Hatred is the vice of narrow souls; they feed it with all their littlenesses, and make it the pretext of base tyrannies.

How can we explain the perpetuity of envy - a vice which yields no return?

Sentiment and principle are often mistaken for each other, though, in fact, they widely differ. Sentiment is the virtue of ideas; principle the virtue of action. Sentiment has its seat in the had; principle, in the heart. Sentiment suggest fine harangues and subtle distinctions; principle conceives just notions, and performs good actions in consequence of them. Sentiment refines away the simplicity of truth, and the plainness of piety; and "gives us virtue in words, and vice in deeds."

As faintness is a disease of the body, so is vice a sickness of the mind. Wherefore, since we judge those that have corporal infirmities to be rather worthy of compassion than hatred, much more are they to be pitied, and not abhorred, whose minds are oppressed with wickedness, the greatest malady that may be.

False modesty is the masterpiece of vanity: showing the vain man in such an illusory light that he appears in the reputation of the virtue quite opposite to the vice which constitutes his real character; it is a deceit.

My will does not produce the motive power to move my limbs. Rather, he who imparted motion to matter, and ordained its laws, shaped my will also; he thus joined together two utterly different things - the movement of matter and the decision of my will in such a way that whenever my will desires some action, the desired bodily movement will occur and vice versa, without there being any causation involved, or any influence of the one upon the other. It is just as if there were two clocks appropriately adjusted with reference to each other and the time of day in such a way that when one struck the hour the other immediately did likewise.

There is no truth which personal vice will not distort.

The tender mind is oft deterred from vice by another's shame.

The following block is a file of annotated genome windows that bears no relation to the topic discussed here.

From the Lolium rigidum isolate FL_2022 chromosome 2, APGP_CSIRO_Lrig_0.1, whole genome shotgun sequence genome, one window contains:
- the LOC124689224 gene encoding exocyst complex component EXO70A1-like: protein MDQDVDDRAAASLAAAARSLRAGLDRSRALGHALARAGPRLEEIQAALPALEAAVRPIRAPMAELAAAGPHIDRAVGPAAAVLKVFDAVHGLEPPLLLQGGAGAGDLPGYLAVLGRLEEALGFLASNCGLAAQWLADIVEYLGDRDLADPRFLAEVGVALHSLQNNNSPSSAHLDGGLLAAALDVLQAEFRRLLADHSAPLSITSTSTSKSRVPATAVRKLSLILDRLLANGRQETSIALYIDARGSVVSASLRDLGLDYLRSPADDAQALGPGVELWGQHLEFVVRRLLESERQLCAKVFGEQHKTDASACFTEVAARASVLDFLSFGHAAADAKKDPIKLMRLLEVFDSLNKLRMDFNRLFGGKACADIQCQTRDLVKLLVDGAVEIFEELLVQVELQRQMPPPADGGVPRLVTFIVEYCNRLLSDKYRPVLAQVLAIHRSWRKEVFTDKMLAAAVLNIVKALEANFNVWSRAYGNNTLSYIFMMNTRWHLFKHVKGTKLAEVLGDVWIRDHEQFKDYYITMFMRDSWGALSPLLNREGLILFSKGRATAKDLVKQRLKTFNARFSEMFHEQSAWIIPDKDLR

To flee from vice is the beginning of virtue.

Morality is determined by sentiment. It defines virtue to be whatever mental action or quality gives to a spectator the pleasing sentiment of approbation; and vice the contrary.

The distinction of vice and virtue is not founded merely on the relations of objects, nor is perceiv’d by reason.

Like gluttony or drunkenness, hatred seems an agreeable vice when you practice it yourself, but disgusting when observed in others.

Where secrecy or mystery begins, vice or roguery is not far off.

Bad passions become more odious in proportion as the motives to them are weakened; and gratuitous vice cannot be too indignantly exposed to reprehension. No man ever arrived suddenly at the summit of vice.

There will be nothing more that posterity can add to our immoral habits; our descendants must have the same desires and act the same follies as their sires. Every vice has reached its zenith.

The rewards of vice and virtue are like the shadow following the substance.

Weaknesses, so called, are nothing more nor less than vice in disguise!

Selfishness is a vice utterly at variance with the happiness of him who harbors it, and as such, condemned by self-love.

There is not a vice which more effectually contracts and deadens the feelings, which more completely makes a man’s affections center in himself, and excludes all others from partaking in them, than the desire of accumulating possessions. When the desire has once gotten hold of the heart, it shuts out all other considerations, but such as may promote its views. In its zeal for the attainment of its end, it is not delicate in the choice of means. As it closes the heart, so also it clouds the understanding. It cannot discern between right and wrong; it takes evil for good, and good for evil; it calls darkness light, and light darkness. Beware, then, of the beginning of covetousness, for you know not where it will end.

Lust is a vice sooner condemned than banished.